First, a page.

Tree Avoidance Map for US Rovers

If you’ve ever been roving with a big dish or microwave antennas that are not on a mast, you know that locating an area without trees can be very important.  A hilltop that looks good on an elevation map is not worth nearly as much if is is covered in trees.  Most rovers survey locations in advance of operating to find out which locations are actually as good as they might appear to be on a topo map.

Scientists at the Woods Hole Research Center (WHRC) have now produced a “biomass map” (read trees) from a number of sources including the Shuttle Radar Topography Mission (SRTM) data and other data from the USGS and the USFS.  The map has 30m resolution and so presumably could help a rover determine which areas are “tree infested” and which are not (I love trees, just not when roving).  I’ve not yet had a chance to look at the real usefulness of this data down to that resolution, but just glancing at the map gives you a very good idea where densities are best and worst.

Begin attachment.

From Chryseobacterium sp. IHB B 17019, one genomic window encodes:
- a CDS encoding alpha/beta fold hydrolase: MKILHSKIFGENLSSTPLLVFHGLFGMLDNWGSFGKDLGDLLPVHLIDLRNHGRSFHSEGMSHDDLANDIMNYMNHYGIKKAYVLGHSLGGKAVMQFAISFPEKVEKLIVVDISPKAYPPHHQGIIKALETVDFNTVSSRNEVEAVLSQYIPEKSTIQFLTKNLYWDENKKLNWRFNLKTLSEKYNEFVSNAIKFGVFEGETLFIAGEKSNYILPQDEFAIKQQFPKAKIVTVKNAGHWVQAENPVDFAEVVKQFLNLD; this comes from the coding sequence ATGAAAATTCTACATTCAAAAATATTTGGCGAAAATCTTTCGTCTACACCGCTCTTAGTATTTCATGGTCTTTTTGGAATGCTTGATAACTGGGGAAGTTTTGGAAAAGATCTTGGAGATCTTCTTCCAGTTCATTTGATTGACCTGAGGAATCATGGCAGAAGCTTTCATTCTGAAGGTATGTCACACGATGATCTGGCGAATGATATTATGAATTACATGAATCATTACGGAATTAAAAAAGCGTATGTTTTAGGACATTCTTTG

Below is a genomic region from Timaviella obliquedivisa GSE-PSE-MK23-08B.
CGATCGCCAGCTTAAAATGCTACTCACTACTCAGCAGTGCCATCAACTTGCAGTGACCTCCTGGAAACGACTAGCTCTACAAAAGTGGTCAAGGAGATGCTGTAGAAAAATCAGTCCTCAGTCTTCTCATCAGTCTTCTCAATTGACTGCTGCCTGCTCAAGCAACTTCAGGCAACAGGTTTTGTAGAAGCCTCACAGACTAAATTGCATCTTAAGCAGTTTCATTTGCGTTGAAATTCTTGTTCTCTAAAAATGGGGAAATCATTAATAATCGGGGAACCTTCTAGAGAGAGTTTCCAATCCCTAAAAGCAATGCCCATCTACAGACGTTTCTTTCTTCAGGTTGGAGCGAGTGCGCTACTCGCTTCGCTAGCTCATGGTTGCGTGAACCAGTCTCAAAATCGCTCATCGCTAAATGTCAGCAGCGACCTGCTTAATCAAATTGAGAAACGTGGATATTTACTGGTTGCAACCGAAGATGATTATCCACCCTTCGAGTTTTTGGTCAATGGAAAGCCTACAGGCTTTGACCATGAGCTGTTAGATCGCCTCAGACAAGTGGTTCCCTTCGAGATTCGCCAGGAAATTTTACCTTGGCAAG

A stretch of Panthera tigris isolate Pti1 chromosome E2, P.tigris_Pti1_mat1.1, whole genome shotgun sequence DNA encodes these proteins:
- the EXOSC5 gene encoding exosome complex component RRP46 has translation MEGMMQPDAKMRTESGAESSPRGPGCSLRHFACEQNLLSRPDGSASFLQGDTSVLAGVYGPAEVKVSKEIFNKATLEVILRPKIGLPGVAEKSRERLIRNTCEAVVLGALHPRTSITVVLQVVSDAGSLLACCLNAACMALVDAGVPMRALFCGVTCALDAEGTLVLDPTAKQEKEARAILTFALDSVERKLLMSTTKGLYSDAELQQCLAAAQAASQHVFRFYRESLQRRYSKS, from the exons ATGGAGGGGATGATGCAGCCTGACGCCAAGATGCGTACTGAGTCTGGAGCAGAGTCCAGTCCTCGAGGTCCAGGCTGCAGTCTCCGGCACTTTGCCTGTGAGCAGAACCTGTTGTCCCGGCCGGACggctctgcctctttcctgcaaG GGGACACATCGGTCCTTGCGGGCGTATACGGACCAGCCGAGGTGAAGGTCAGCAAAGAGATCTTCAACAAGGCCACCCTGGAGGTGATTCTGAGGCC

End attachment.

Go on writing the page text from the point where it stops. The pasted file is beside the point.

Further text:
Locating trees around the US using data from SRTM, USGS and USFS

United States Biomass Map © 2011 WHRC

Clicking on the map above to enlarge it and the map on the WHRC website can be zoomed and panned for even greater resolution.

2 thoughts on “Tree Avoidance Map for US Rovers

  1. This map makes the EM00,01,02,03.04.05,15,14,13,12,11,10 loop look pretty good! Very interesting map!

  2. Yes and you can see why we have such a hard time in EM21, EM22, EM3x, etc. It seems silly, but I didn’t realize how many more trees there are in East Texas. This also says that if you want to do well over there, you really need a mast…